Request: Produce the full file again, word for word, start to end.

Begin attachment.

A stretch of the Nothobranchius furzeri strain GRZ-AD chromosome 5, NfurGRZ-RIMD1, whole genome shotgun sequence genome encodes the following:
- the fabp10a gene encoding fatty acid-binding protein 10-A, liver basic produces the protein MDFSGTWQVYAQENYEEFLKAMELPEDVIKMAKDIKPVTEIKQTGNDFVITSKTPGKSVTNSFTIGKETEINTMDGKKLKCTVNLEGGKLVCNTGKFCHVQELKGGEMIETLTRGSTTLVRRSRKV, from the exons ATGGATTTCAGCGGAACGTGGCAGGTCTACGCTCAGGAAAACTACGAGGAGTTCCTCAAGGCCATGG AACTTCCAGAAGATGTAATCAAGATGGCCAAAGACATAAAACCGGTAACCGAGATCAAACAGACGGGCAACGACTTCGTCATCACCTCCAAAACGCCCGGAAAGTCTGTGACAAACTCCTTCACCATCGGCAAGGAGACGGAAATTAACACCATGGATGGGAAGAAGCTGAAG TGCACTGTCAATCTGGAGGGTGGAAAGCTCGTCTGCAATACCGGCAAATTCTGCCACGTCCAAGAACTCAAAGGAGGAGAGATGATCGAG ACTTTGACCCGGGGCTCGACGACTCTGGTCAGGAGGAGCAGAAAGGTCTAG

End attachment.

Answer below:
A stretch of the Nothobranchius furzeri strain GRZ-AD chromosome 5, NfurGRZ-RIMD1, whole genome shotgun sequence genome encodes the following:
- the fabp10a gene encoding fatty acid-binding protein 10-A, liver basic produces the protein MDFSGTWQVYAQENYEEFLKAMELPEDVIKMAKDIKPVTEIKQTGNDFVITSKTPGKSVTNSFTIGKETEINTMDGKKLKCTVNLEGGKLVCNTGKFCHVQELKGGEMIETLTRGSTTLVRRSRKV, from the exons ATGGATTTCAGCGGAACGTGGCAGGTCTACGCTCAGGAAAACTACGAGGAGTTCCTCAAGGCCATGG AACTTCCAGAAGATGTAATCAAGATGGCCAAAGACATAAAACCGGTAACCGAGATCAAACAGACGGGCAACGACTTCGTCATCACCTCCAAAACGCCCGGAAAGTCTGTGACAAACTCCTTCACCATCGGCAAGGAGACGGAAATTAACACCATGGATGGGAAGAAGCTGAAG TGCACTGTCAATCTGGAGGGTGGAAAGCTCGTCTGCAATACCGGCAAATTCTGCCACGTCCAAGAACTCAAAGGAGGAGAGATGATCGAG ACTTTGACCCGGGGCTCGACGACTCTGGTCAGGAGGAGCAGAAAGGTCTAG